The question that I always come back to when it is concerning love is this:  what does it mean, to truly love another?  Is love whatever we say it is?  It seems that the definition of love we have now has essentially become exactly that.  I say what love is, and no matter what that looks like, then it is love, because I define it as such.  C. S. Lewis wrote about St. Augustine’s view of love and virtue this way, in Abolition of Man:  “St. Augustine defines virtue as ordo amoris, the ordinate condition of the affections in which every object is accorded that kind and degree of love which is appropriate to it.”  The classic definition of love in Christian philosophy through the ages has been, “to love is to will the good of the other,” which is akin with Christ’s definition, loving others as we would love ourselves.  The caveat, in that, of course, is that we don’t always love ourselves in the ways in which we would if we could see ourselves through the eyes of God.

The call to love, I’ve become convinced, must be determined not by our particular concepts of love, or the way others may want us to show love to them, because in some cases, to acquiesce to the way some want to be loved is to actually not love them at all.  I will tell you this:  I recently went to a priest (I’m Catholic) and out of compassion, he told me to find a man and settle down with him, so that I can be happy.  That was not love, though the priest believed he was loving me.  His compassion towards me, and my loneliness, was not love, in the truest sense, since I know that my subjective concept of what I think might bring me earthly happiness is not the way that I will be happy, ultimately.  Some aspects of my life which make me unhappy could be mitigated:  I could have a companion to come home to, other than my dog; I could have a sexually active life and enjoy that aspect of the human existence; I could have someone to travel with and plan my life, but ultimately, those forms of happiness are not worth the cost of disobeying God.

God says no to us, and to me, in particular, because he loves me.  The younger generation needs to understand that God’s commandments lead us to the blessed life, and one of the hallmarks of showing our love for God, as Jesus told us, is to “keep his commandments.”  If you are a Christian with LGBTQ friends, and you urge them on in believing that God is “Side A,” or ever has been “Side A” concerning this subject, you’re not doing them any favors.  You’re urging them on in believing a lie about themselves, about God, and about what will make them happy.

Look to the life of Dan Savage as a case in point.  We now live in an age in which openly gay men and women readily admit that monogamy in gay relationships doesn’t mean faithfulness in sexual fidelity–it means you live in an open relationship, which understands that one’s “needs aren’t being met,” and so though you share a life/home together, from time to time, one needs to go taste the waters of a distant shore.  Is there anything about that which resonates with God’s view of love?  “Our needs not being met?”  Love is “laying down your life for one another,” right?

Or do you think that because a man is a gay Christian, he will be able to be faithful?  There is something inherent in homosexuality that is never satisfied.  The common experience of other gay men reveals that to be the case:  just google the phrase “gay monogamy.”  Serial infidelity is now expected to be the norm, and it’s not a secret–it’s become a part of the culture, since gay men have readily admitted that it’s nigh on impossible to stay sexually faithful.  Why is this?  I am convinced it is because there is a hunger within someone like me which can never be satisfied in the arms of another man.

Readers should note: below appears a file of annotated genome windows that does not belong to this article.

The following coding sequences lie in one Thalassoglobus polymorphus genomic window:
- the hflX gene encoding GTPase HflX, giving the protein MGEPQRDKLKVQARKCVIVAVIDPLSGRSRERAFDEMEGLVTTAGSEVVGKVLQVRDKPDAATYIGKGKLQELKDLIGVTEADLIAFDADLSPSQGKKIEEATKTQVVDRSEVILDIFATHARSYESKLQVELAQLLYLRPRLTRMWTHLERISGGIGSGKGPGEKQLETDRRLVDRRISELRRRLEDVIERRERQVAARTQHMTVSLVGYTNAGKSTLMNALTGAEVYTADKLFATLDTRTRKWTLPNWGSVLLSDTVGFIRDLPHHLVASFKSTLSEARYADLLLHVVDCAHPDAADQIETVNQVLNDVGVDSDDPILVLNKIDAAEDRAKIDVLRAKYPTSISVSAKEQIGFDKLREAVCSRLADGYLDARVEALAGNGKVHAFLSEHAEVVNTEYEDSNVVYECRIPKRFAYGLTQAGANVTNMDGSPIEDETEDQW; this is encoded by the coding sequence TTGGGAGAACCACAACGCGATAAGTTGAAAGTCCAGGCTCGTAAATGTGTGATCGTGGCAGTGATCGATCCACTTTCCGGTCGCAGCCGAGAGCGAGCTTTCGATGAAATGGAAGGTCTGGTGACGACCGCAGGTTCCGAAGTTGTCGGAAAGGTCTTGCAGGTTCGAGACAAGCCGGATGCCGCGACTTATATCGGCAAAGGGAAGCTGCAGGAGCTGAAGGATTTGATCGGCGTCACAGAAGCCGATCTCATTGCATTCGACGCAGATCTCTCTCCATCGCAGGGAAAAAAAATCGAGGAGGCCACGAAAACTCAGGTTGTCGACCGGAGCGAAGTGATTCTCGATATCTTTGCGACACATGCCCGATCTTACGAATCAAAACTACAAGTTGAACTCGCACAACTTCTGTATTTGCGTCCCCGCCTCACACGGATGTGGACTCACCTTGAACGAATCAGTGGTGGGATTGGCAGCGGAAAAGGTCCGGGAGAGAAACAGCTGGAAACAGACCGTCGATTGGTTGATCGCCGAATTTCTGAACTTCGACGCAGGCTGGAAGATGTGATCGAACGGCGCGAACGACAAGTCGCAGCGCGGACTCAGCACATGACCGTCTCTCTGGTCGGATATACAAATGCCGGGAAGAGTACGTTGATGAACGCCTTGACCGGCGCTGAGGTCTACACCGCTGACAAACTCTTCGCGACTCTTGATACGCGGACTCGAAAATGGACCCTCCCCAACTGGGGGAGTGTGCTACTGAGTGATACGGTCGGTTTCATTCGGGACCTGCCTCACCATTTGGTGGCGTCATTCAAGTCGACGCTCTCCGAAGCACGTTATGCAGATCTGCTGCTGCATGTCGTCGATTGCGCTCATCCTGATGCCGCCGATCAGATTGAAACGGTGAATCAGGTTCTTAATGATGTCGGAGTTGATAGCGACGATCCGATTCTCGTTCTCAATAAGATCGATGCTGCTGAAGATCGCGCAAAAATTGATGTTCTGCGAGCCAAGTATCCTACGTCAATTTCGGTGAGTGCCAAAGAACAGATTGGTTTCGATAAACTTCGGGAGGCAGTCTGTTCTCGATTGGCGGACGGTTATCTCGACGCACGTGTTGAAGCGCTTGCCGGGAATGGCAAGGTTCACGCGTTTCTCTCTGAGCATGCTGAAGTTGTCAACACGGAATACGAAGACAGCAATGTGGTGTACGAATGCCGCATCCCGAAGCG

We live in a day and age where we have chosen to believe that everyone’s happiness will come to them in the manner and ways in which they have decided they will be happy, and that the most important virtue now is to defend and celebrate whatever means it is that they have chosen for their happiness.  Marriage is now being sacrificed on this altar of “happiness by whatever means a man decides for himself,” and somehow this has become the greatest virtue, and the greatest expression of love, and indeed, the greatest sign of Christian virtue.

Our love for others must be guided by the truth about humanity, and that truth comes to us through Christ himself.  Distilled to its essence, as he taught us, we need to love God with all our hearts and souls, and to love others, as we would love ourselves (if we knew the manner in which God would have us love ourselves).  God isn’t opposed to homosexuality in Scripture because he wants someone like me to be lonely:  his commandments are a seal of protection against the false belief I have of what I think will make me happy.  His commands, telling me not to fulfill my desires, is the path to peace and happiness–even if there are moments where I may shed tears over the loneliness I may feel.

When I see how much the younger generation encourages their LGBTQ friends in embracing a man-made label about themselves, and when they encourage Churches to change the 2,000 year teaching on marriage, I don’t see love.  I see a mockery of love, a love which encourages others in a false notion of what will make them happy.  The younger generation who is weary of the culture wars has been duped, and are in my mind, victims of the war.  Seek out those who have lived this life, who will be honest with you, who will share with you the scars of infidelities and jealousies which are rampant in this way of life.  Don’t just be guided by Glee, or by Ellen DeGeneres:  seek out the lived experience of those who once lived this way, and found it to be empty.  Be objectively open to the possibility that society has gotten it wrong, and the Church, and Christianity has been right about this forever.  I’m one victim of the world’s view of homosexuality–it has only brought me pain and sorrow, and I am grateful that God’s commands provide me a hedge of protection.  Though it causes me loneliness at times, it is not onerous, but rather it is an abundant and precious loneliness, filled with peace of soul.